DETAILED DESCRIPTION OF THE INVENTION

In the following detailed description of the present invention, numerous specific details are set forth in order to provide a thorough understanding of the present invention. However, it will be obvious to one skilled in the art that the present invention may be practiced without these specific details. In other instances well known methods, procedures, components, and circuits have not been described so as not to unnecessarily obscure aspects of the present invention.

Hardware Overview

FIG. 1 illustrates a general purpose computer system 100 having a processor 110, memory 120, and a display 130, each coupled to bus 140. Processor 110 fetches instructions stored in memory 120 and executes the instructions to perform operations on data, which is also stored in memory 120. Execution of certain sequences of instructions by processor 110 results in processor 110 writing data to display 130 to present an image thereon.

Computer programs, such as operating systems (OS) and database management systems (DBMS) comprise sequences of instructions that may be stored in memory 120. Memory 120 includes both operating memory and non-volatile storage such as a read-only-memory, a hard disk-drive, a floppy disk-drive or some other computer-readable medium. When power is applied to the computer system 100, an OS is loaded from non-volatile storage into operating memory by processor 110 or another device, such as a direct memory access controller (not shown), having access to memory 120. Sequences of instructions comprised by the OS are then executed by processor 110 to load other computer programs and portions of computer programs into operating memory from nonvolatile storage. The present invention may be embodied in a sequence of instructions which can be stored in a computer-readable medium and executed by processor 110.

Database Management System (DBMS)

A DBMS is a computer program or group of computer programs used to manage data in a database for the benefit of one or more DBMS users. A DBMS user may be an individual or a computer system, including the computer system executing the DBMS. In the computer system 100 of FIG. 1, sequences of instructions comprised by the DBMS are executed by the processor 110 to carry out requests of the DBMS user. These include requests to create storage organizations in memory 120, requests to store data in storage organizations previously created, requests to present views of data held in storage organizations, and requests to operate on data held in storage organizations either directly or through a view.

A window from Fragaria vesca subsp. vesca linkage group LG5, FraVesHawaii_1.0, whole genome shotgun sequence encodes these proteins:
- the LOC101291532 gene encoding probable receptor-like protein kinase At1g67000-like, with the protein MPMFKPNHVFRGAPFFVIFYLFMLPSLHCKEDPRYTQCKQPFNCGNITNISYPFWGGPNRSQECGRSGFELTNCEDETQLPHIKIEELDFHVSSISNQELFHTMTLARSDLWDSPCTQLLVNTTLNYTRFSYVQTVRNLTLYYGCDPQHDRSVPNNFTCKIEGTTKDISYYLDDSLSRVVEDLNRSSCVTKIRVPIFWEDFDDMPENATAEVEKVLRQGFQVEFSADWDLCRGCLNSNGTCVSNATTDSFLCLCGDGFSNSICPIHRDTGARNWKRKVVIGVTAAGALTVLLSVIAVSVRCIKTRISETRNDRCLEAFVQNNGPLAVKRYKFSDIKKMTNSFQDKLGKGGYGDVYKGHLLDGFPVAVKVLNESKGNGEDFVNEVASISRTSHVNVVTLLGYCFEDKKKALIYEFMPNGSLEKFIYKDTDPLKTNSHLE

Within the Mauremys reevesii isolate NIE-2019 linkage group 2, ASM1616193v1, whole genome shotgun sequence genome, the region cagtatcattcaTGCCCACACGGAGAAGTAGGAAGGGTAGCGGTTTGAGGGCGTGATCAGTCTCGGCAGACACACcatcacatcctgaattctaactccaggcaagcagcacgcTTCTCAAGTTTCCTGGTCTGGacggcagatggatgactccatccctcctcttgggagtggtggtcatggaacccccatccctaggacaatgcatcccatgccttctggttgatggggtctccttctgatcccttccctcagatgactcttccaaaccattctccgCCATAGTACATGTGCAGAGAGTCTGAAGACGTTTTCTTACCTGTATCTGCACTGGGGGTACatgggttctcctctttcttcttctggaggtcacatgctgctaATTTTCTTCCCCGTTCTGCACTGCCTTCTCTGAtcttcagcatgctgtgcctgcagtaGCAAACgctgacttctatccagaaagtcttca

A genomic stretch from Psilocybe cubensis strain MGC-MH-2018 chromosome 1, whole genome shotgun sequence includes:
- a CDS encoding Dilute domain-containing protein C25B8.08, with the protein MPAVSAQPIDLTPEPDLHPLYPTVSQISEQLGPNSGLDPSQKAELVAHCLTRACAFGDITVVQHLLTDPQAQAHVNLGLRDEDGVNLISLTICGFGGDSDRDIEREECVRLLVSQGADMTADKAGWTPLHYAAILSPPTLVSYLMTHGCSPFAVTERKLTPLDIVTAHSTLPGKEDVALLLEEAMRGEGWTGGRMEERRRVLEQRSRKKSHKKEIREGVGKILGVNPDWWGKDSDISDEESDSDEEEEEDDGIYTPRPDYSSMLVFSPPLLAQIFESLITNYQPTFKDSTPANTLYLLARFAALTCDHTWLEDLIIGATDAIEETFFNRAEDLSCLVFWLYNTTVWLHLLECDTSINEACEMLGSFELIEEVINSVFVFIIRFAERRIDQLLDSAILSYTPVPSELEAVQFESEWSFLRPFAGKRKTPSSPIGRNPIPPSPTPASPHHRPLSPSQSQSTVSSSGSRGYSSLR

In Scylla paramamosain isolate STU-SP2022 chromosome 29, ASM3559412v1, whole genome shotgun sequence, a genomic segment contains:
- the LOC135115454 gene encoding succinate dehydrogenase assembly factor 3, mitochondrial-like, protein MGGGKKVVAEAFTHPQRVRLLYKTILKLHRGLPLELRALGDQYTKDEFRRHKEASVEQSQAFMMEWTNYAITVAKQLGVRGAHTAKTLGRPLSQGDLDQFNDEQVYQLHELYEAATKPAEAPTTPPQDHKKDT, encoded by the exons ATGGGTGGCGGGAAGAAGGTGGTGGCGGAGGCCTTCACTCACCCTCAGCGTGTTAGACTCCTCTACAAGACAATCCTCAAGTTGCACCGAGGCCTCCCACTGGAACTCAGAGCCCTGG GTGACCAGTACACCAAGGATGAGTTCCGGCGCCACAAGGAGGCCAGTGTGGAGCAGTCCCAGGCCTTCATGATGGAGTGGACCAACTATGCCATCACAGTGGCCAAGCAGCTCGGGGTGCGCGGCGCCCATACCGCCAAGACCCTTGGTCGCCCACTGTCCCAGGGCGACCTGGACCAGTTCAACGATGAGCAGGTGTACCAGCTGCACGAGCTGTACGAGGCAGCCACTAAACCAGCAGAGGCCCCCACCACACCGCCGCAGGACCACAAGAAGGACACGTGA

Tables, Records and Keys

Tables are storage organizations used to hold data in a database. Herein, the term table is broadly defined to be a data structure containing one or more categories of data and includes, but is not limited to, tables in a relational or hierarchical data base, objects comprising data and associated operations, and frameworks of objects. Data contained in a table is organized in one or more records.

A record is a uniquely identified grouping of table data consisting of data values from different categories of the table. A record is uniquely identified by data values in one or more table categories referred to as keys.

A key is one or more categories of table data from which the data values (referred to herein as key values) comprised by any one record are required to be unique from that of any other record. Examples of data categories which could constitute a key of a table include social security numbers; pointers, each of which points to a next record in the table; and a simple enumeration of values. In each case a single key value uniquely identifies the record of which it is a constituent. In another example, a table containing records of geosynchronous satellites might be keyed by a combination of two categories of data: one category containing the latitude and the other the longitude of each satellite in the table. Two satellites might share the same latitude or the same longitude, but not both. Accordingly, only in combination do the latitude and longitude data categories define a key of the table, a longitude and latitude value together being referred to as a key value uniquely identifying a particular satellite record.

Exemplary Tables and Table Definitions

FIG. 2A illustrates table Employee which comprises four categories for storing data: EmployeeNo, Name, Salary and DeptNo. Six records of data, each containing a value in each of the four categories, have been entered into the table. The categories correspond to the columns of the table and the records correspond to the rows of the table. This is for convenience only and should not be construed as limiting the definition of the term table given above. Each data member of category EmployeeNo is required to be unique. Category EmployeeNo is, therefore, a key of the table. Each value of category EmployeeNo identifies a single, unique record of the table. Notice that the data values in categories Name and Salary are also unique. Unlike category EmployeeNo, however, there is no logical requirement that values held in categories Name and Salary be unique and categories Name and Salary are, therefore, not keys of the table.

To create a table, a DBMS user specifies a table definition designating an identifier or name for the table and the categories in which table data is organized. A table definition may also specify that one or more categories of data represent a key of the table.